Monthly Archives: September 2012

Interview with Kazuhiko Hasegawa | Eigagogo – Exploring Japanese Cinema

n “Man like a Devil”, Kenji Sawada plays a role similar to his character in “The Man Who Stole the Sun”: a criminal facing his own mortality.

The lead characters are male, and distinctively, those characters are driven by strong emotions and eventually become criminals.

In my mind, I maybe feel like I want to become a criminal. It may be too much to say “I want to become a criminal”, so maybe I want to become a juvenile delinquent (laughs). I’ve always been attracted to characters who break rules and norms. Basically, I probably don’t believe in rules established by human beings and society. Don’t you think a phrase like “everyone is created equal” is a big lie? Human beings are born under different conditions and that means equality is not secured even for a newly-born baby. Furthermore, most rules are designed to work for people in power, and do not necessarily work for people without power. So, it’s totally okay for me, a person without power to take any illegal action if the action is to fight back against people in power. On the other hand, I cannot turn a blind eye if people with power take certain action to defeat people without power, whether those actions are legal or not.

via Interview with Kazuhiko Hasegawa | Eigagogo – Exploring Japanese Cinema.

A striking visual for “The Man Who Stole the Sun”, Kenji Sawada is holding a hand-made atomic bomb. The poster somewhat reminds us of Prometheus and Icarus from Greek mythology


Pictures of the day: 31 October 2011 – Telegraph


A man wears a traditional mask in the likeness of a woman during a religious celebration called “Torovenado,” in honor of Masaya’s patron saint, San Jeronimo, in Masaya, Nicaragua

Pictures of the day: 31 October 2011 – Telegraph.


Tells us about the concept of beauty in aesthetics was – tells us the concept of beauty in aesthetics was |

It’s called A New Kind Of Beauty and is one of the events Fotoleggendo , the event produced by Photo Workshops in Rome. The author is Philip Toledano , an artist who over the years has worked with magazines such as Vanity Fair and Esquire and newspapers like the New York Times and Le Monde . Specializing in photographs and installations, Toledano accomplished through his work a socio-political situation in which it considers as his shots of incomplete sentences that give way to many questions. “I do not know where I get inspiration – confesses Toledano – And I’m afraid that if I tried to find out, would ruin the magic! I feel like a sponge that absorbs everything around him. After passing a few months or a few years and here comes an idea. ” And at A New Kind Of Beauty the idea in question is to reflect on aging and the passage of time , capturing its goal the new concept of beauty and its wider significance. “I took care of my elderly father for a year – continues Toledano – and every day I had to deal with death and old age. I started thinking about cosmetic surgery , which is the very negation of those ideas.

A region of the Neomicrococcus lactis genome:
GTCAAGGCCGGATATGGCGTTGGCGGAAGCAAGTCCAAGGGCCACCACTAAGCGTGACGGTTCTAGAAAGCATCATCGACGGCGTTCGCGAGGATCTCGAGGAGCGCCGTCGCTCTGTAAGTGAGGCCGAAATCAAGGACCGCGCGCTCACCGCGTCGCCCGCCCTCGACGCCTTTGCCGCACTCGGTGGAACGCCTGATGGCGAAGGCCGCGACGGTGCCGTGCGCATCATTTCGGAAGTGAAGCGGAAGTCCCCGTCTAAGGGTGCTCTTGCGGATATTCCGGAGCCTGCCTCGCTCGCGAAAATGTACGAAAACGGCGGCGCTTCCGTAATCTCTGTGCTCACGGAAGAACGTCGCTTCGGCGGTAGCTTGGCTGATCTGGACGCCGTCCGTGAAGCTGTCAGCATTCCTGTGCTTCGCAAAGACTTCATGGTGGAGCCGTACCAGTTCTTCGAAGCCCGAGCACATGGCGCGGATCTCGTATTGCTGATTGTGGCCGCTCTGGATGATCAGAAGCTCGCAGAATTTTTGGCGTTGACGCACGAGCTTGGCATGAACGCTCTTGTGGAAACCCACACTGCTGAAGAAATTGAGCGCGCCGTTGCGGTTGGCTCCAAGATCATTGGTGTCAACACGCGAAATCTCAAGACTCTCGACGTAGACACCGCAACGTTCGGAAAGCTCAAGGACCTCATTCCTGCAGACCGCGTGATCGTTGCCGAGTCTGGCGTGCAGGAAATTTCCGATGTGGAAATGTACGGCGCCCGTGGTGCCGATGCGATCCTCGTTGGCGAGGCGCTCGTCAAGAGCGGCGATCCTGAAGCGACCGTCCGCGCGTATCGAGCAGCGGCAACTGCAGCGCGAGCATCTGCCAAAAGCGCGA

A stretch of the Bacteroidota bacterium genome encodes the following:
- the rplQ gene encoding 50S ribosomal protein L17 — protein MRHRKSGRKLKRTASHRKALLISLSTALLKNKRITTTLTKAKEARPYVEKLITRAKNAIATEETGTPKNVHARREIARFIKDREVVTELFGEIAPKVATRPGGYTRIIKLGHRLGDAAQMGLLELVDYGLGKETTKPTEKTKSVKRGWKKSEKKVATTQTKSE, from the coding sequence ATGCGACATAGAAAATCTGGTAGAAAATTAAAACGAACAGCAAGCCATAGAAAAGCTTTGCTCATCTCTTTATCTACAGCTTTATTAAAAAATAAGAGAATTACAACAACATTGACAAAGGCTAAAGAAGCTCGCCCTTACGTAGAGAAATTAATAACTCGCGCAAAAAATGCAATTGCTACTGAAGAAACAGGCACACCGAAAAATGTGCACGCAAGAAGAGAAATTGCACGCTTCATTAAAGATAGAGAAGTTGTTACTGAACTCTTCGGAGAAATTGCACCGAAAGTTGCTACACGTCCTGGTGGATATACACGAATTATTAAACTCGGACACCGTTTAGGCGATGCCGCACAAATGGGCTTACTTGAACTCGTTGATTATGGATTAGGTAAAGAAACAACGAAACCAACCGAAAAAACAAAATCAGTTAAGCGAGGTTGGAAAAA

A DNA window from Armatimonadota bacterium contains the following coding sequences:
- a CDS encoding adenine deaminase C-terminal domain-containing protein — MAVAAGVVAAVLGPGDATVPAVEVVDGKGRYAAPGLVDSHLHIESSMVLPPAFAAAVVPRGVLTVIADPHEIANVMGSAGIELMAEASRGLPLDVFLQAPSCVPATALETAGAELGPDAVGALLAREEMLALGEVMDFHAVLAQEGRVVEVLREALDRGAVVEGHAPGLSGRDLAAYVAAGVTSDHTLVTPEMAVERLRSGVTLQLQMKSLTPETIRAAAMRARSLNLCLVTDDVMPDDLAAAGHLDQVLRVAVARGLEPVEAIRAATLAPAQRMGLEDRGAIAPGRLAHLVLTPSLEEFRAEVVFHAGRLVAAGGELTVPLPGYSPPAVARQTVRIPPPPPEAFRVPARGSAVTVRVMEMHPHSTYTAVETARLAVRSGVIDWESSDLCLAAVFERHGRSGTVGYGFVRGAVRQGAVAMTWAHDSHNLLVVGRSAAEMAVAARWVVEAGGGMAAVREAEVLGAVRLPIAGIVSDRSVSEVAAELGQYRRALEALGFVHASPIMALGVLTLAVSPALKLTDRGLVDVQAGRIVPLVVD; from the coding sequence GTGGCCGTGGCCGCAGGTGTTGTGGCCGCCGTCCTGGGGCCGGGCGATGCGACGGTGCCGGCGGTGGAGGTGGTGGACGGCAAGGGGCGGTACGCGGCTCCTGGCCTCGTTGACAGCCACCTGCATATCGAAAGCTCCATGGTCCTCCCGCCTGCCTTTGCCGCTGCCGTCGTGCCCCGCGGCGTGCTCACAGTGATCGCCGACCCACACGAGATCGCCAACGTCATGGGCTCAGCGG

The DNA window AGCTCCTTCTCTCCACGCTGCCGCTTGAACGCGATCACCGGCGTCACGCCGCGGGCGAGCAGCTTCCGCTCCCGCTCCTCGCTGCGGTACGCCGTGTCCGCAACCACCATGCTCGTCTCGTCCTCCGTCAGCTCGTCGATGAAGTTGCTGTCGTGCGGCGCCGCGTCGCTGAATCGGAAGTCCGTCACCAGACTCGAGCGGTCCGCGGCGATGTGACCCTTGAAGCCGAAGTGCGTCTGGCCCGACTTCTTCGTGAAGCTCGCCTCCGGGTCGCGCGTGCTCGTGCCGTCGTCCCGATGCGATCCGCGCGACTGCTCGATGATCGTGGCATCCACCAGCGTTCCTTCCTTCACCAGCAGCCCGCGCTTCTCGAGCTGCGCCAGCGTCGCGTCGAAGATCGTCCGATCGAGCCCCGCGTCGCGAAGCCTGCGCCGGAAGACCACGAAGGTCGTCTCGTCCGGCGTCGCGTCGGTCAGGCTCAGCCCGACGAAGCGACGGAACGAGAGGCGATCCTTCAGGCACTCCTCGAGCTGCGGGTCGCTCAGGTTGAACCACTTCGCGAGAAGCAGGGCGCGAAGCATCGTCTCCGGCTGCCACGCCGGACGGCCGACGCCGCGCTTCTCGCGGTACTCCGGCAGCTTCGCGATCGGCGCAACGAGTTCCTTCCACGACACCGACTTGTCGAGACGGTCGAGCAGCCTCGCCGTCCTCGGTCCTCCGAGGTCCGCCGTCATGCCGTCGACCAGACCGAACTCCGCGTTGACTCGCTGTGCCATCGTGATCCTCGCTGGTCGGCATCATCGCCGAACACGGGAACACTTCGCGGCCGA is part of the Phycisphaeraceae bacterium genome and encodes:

via Tells us about the concept of beauty in aesthetics was – tells us the concept of beauty in aesthetics was |

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A new kind of beauty

  • I’m interested in what we define as beauty, when we choose to create it ourselves.

    Beauty has always been a currency, and now that we finally have the technological means to mint our own, what choices do we make?

    Is beauty informed by contemporary culture? By history? Or is it defined by the surgeon’s hand? Can we identify physical trends that vary from decade to decade, or is beauty timeless?

    When we re-make ourselves, are we revealing our true character, or are we stripping away our very identity?

    Perhaps we are creating a new kind of beauty. An amalgam of surgery, art, and popular culture? And if so, are the results the vanguard of human induced evolution?





A poetic and initiatory itinerary

Dreamer Guillaume de Lorris’s vision in a dream prophetic of his fate in love. In the middle of an orchard paradise, he discovered the fountain of Narcissus, magic mirror, a rosebush. Fascinated by a button, he comes to pick, but this desire will encounter obstacles more difficult to build the castle of Jealousy. The story ends when the lover is desperate not to take the castle. The allegory summarizes the basic premise of courtesy: it exalts the power of desire, but she refuses to fill the ultimate enjoyment and destroy at the same time.


Roman de la Rose


Roman de la Rose.

Roman de la Rose

Alternately titled: The Rose Garden

Dante Gabriel Rossetti



My first babysitter, Frances Faye.

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Frances Faye, The tremendous cabaret singer who could swing and boogie.  I call her my first babysitter, because at age 6?  My cosmic goal was to become a night club singer and be able to sing just like Frances Faye!  My Dad indulged my simpering and whining to listen to Frances, over and over and over again.